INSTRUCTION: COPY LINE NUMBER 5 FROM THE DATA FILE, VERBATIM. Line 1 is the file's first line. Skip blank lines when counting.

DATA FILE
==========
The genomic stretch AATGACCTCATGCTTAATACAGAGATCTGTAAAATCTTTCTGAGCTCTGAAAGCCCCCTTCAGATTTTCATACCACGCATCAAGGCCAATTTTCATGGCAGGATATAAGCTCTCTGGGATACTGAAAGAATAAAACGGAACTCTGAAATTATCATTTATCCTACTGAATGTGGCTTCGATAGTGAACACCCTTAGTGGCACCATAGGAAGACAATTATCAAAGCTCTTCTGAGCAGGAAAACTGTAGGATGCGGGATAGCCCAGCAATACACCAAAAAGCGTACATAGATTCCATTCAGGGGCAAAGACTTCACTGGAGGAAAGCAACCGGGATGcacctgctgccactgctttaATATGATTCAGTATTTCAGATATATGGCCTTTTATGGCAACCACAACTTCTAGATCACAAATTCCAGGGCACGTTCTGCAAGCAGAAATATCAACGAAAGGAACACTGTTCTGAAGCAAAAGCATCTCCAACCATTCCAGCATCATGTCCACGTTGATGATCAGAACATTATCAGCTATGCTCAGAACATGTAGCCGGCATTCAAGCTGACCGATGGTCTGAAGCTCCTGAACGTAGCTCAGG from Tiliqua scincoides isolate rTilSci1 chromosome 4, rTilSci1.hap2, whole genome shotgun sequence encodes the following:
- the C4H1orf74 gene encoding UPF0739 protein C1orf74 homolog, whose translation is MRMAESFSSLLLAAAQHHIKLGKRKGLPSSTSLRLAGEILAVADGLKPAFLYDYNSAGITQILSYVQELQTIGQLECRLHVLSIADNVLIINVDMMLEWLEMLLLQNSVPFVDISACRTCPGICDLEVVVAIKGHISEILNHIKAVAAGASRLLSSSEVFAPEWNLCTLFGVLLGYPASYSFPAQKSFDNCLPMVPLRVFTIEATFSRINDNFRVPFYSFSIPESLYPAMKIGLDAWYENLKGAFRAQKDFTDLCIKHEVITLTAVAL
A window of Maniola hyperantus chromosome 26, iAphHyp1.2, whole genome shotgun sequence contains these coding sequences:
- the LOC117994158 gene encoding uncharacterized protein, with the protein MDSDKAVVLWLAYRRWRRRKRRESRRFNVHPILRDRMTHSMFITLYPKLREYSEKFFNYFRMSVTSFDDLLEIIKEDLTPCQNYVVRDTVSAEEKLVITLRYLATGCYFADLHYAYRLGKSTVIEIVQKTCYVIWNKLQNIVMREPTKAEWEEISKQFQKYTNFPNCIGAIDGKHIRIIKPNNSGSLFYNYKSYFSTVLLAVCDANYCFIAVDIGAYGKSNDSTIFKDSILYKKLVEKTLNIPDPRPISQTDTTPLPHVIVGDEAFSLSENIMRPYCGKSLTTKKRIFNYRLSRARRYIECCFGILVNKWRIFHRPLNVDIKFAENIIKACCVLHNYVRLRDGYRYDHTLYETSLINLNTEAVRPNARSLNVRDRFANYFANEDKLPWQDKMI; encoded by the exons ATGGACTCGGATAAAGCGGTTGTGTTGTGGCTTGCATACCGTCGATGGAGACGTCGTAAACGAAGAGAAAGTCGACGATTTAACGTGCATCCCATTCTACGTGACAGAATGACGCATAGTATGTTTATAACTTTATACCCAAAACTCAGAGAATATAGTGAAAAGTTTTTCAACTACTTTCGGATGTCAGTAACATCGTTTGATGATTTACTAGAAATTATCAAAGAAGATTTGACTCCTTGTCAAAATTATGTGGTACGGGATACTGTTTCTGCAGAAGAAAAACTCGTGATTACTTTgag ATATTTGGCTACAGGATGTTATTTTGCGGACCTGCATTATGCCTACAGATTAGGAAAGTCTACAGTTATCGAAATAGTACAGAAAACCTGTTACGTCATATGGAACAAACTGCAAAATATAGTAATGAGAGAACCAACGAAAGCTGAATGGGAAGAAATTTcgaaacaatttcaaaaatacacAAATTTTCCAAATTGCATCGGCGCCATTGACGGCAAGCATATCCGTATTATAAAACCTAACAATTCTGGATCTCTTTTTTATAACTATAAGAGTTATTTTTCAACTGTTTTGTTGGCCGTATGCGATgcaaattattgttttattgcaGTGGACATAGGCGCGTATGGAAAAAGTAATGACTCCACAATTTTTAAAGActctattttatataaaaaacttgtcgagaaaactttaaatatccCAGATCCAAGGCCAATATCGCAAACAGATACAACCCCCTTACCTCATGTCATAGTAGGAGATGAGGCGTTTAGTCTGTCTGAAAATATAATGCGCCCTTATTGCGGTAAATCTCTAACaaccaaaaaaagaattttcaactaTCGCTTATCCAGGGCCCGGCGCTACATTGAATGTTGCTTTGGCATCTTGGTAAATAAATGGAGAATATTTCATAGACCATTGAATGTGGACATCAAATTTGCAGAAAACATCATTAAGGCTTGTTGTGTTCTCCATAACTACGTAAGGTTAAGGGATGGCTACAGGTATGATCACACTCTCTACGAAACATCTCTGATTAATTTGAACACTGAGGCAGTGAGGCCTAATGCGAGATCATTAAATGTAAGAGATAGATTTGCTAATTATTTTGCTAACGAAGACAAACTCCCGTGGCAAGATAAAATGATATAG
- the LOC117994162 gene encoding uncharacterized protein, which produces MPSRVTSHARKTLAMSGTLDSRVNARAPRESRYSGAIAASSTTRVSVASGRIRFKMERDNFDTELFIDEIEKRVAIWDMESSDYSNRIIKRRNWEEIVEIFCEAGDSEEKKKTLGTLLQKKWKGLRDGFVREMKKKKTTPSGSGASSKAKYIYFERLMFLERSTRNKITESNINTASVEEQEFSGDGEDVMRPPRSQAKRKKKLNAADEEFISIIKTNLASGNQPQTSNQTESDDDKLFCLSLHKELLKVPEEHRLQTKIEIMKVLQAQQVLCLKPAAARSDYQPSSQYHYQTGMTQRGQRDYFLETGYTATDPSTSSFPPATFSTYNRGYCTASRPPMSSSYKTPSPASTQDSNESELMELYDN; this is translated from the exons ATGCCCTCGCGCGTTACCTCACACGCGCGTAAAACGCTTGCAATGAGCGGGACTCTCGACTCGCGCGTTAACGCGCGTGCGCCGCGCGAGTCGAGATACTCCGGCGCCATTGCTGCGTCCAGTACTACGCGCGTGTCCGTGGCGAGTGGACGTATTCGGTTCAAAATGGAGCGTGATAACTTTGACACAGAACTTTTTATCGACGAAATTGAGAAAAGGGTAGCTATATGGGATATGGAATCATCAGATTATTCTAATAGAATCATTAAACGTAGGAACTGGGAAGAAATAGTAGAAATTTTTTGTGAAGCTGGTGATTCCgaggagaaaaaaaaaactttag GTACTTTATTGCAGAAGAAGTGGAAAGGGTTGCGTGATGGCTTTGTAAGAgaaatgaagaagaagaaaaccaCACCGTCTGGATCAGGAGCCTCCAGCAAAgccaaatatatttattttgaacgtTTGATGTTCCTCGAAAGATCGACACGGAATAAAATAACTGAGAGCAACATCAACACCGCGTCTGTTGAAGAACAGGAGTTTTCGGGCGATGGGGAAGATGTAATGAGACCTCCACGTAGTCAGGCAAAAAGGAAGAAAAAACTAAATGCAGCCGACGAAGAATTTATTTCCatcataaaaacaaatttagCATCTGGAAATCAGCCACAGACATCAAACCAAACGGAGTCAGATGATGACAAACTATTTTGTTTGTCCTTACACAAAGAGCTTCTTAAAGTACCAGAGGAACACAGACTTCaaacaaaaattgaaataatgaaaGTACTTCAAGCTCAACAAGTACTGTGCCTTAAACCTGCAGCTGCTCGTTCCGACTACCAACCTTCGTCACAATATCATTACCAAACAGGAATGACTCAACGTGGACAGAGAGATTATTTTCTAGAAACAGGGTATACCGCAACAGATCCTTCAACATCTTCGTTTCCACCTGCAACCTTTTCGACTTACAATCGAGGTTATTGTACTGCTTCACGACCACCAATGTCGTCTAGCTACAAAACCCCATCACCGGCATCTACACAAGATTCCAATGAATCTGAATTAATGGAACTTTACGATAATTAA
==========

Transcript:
- the LOC117994162 gene encoding uncharacterized protein, which produces MPSRVTSHARKTLAMSGTLDSRVNARAPRESRYSGAIAASSTTRVSVASGRIRFKMERDNFDTELFIDEIEKRVAIWDMESSDYSNRIIKRRNWEEIVEIFCEAGDSEEKKKTLGTLLQKKWKGLRDGFVREMKKKKTTPSGSGASSKAKYIYFERLMFLERSTRNKITESNINTASVEEQEFSGDGEDVMRPPRSQAKRKKKLNAADEEFISIIKTNLASGNQPQTSNQTESDDDKLFCLSLHKELLKVPEEHRLQTKIEIMKVLQAQQVLCLKPAAARSDYQPSSQYHYQTGMTQRGQRDYFLETGYTATDPSTSSFPPATFSTYNRGYCTASRPPMSSSYKTPSPASTQDSNESELMELYDN; this is translated from the exons ATGCCCTCGCGCGTTACCTCACACGCGCGTAAAACGCTTGCAATGAGCGGGACTCTCGACTCGCGCGTTAACGCGCGTGCGCCGCGCGAGTCGAGATACTCCGGCGCCATTGCTGCGTCCAGTACTACGCGCGTGTCCGTGGCGAGTGGACGTATTCGGTTCAAAATGGAGCGTGATAACTTTGACACAGAACTTTTTATCGACGAAATTGAGAAAAGGGTAGCTATATGGGATATGGAATCATCAGATTATTCTAATAGAATCATTAAACGTAGGAACTGGGAAGAAATAGTAGAAATTTTTTGTGAAGCTGGTGATTCCgaggagaaaaaaaaaactttag GTACTTTATTGCAGAAGAAGTGGAAAGGGTTGCGTGATGGCTTTGTAAGAgaaatgaagaagaagaaaaccaCACCGTCTGGATCAGGAGCCTCCAGCAAAgccaaatatatttattttgaacgtTTGATGTTCCTCGAAAGATCGACACGGAATAAAATAACTGAGAGCAACATCAACACCGCGTCTGTTGAAGAACAGGAGTTTTCGGGCGATGGGGAAGATGTAATGAGACCTCCACGTAGTCAGGCAAAAAGGAAGAAAAAACTAAATGCAGCCGACGAAGAATTTATTTCCatcataaaaacaaatttagCATCTGGAAATCAGCCACAGACATCAAACCAAACGGAGTCAGATGATGACAAACTATTTTGTTTGTCCTTACACAAAGAGCTTCTTAAAGTACCAGAGGAACACAGACTTCaaacaaaaattgaaataatgaaaGTACTTCAAGCTCAACAAGTACTGTGCCTTAAACCTGCAGCTGCTCGTTCCGACTACCAACCTTCGTCACAATATCATTACCAAACAGGAATGACTCAACGTGGACAGAGAGATTATTTTCTAGAAACAGGGTATACCGCAACAGATCCTTCAACATCTTCGTTTCCACCTGCAACCTTTTCGACTTACAATCGAGGTTATTGTACTGCTTCACGACCACCAATGTCGTCTAGCTACAAAACCCCATCACCGGCATCTACACAAGATTCCAATGAATCTGAATTAATGGAACTTTACGATAATTAA